Alexander the Great (*356; r. 336-323): the Macedonian king who defeated his Persian colleague Darius III Codomannus and conquered theAchaemenid Empire. There is much to be said about Alexander's career; this website offers a biography in eighteen parts and more than seventy translated sources. On this page, you can find a brief first introduction.
Alexander the Great was a king of Macedonia who conquered an empire that stretched from the Balkans to modern-day Pakistan.
Alexander was the son of Philip II and Olympias (one of Philip’s seven or eight wives). He was brought up with the belief that he was of divine birth. “From his earliest days, Olympias had encouraged him to believe that he was a descendent of heroes and gods. Nothing he had accomplished would have discouraged this belief,” writes Wellesley College classics professor Guy MacLean Rogers in his book "Alexander" (Random House, 2004). “Achilles, Alexander’s model and ancestor, had not even taken Troy …”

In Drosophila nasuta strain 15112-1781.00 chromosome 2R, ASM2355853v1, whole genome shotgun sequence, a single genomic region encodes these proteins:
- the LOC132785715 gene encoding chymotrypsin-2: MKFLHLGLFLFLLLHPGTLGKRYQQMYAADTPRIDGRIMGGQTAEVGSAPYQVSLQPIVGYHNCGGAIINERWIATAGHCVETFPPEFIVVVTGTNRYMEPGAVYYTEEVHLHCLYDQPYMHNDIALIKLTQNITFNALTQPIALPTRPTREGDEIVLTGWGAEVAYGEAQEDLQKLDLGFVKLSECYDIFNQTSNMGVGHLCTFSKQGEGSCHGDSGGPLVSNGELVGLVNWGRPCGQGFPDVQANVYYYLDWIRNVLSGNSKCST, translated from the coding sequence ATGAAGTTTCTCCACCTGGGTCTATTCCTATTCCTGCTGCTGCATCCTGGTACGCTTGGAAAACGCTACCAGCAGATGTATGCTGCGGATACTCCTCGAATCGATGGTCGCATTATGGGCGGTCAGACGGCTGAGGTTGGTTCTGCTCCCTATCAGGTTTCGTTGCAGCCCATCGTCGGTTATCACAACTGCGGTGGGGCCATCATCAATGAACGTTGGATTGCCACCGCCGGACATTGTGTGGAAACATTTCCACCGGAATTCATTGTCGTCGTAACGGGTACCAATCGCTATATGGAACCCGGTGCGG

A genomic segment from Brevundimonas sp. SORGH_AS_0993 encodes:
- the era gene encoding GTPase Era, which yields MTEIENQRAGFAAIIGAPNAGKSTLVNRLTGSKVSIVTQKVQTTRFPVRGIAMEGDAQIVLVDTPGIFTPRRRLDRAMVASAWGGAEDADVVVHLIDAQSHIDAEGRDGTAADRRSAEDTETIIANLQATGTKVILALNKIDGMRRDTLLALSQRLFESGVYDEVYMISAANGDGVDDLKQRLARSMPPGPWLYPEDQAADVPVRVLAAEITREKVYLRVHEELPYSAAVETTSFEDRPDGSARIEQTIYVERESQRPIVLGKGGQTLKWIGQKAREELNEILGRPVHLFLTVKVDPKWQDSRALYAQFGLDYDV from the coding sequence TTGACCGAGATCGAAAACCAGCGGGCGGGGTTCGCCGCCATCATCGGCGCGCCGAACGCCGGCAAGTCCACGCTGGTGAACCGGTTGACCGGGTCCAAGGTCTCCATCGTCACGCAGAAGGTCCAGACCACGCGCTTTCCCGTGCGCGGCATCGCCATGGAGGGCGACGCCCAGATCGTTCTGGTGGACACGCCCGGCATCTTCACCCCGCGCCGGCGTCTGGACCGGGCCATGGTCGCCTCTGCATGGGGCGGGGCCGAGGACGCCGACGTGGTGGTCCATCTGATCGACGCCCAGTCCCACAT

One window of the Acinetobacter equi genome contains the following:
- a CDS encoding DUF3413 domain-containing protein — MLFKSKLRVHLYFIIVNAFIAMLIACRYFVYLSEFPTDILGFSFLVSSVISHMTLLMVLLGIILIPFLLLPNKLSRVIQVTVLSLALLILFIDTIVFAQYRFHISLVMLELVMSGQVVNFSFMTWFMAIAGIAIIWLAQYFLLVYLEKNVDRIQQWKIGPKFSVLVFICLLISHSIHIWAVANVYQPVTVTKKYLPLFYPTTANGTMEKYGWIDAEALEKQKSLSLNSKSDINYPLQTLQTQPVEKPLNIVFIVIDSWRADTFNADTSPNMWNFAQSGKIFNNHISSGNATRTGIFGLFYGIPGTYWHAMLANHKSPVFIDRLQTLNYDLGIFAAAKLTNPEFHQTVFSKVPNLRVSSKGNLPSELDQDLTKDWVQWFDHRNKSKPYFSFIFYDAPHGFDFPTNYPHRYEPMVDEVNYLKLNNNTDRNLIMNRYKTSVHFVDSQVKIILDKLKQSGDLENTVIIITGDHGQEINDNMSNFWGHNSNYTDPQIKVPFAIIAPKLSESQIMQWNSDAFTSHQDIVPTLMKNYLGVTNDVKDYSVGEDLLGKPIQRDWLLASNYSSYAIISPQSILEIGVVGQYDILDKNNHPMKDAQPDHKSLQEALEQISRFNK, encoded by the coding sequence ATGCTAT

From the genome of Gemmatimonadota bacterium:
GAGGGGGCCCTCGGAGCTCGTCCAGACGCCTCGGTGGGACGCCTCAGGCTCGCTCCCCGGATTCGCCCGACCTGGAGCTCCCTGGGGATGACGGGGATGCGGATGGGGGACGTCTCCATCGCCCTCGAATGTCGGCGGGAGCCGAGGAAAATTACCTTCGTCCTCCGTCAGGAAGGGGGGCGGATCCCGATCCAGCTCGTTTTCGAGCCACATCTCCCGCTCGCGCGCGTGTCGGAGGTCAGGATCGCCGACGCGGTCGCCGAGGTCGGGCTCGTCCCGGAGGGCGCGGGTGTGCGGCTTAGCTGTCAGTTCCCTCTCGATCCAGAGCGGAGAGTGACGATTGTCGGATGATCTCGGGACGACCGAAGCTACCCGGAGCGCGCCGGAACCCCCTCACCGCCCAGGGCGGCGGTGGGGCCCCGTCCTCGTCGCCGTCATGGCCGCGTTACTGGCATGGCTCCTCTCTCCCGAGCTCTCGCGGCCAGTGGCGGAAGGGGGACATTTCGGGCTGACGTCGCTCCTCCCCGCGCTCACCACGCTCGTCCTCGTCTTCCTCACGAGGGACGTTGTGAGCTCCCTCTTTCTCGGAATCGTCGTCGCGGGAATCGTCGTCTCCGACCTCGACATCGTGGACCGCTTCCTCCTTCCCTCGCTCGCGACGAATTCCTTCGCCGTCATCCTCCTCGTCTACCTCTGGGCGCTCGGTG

Yet, despite his military accomplishments, ancient records say that he failed to win the respect of some his subjects and, furthermore, he had some of the people closest to him murdered.
Alexander's father Philip had been king of Macedonia and had changed this backward kingdom in a strong state with a powerful army. In order to achieve this aim, he had embarked on an expansionist policy: every year, he waged war, and the Macedonian aristocrats benefited. To keep his monarchy intact, Philip had to continue his conquests; if he stopped, the noblemen would start to ask questions.
Alexander succeeded his father, Philip II of Macedon, to the throne in 336 BC after Philip was assassinated. Upon Philip's death, Alexander inherited a strong kingdom and an experienced army. He was awarded the generalship of Greece and used this authority to launch his father's military expansion plans. In 334 BC, he invaded Persian-ruled Asia Minor and began a series of campaigns that lasted ten years. Alexander broke the power of Persia in a series of decisive battles, most notably the battles of Issus and Gaugamela. He subsequently overthrew the Persian King Darius III and conquered the entirety of the Persian Empire. At that point, his empire stretched from the Adriatic Sea to the Indus River.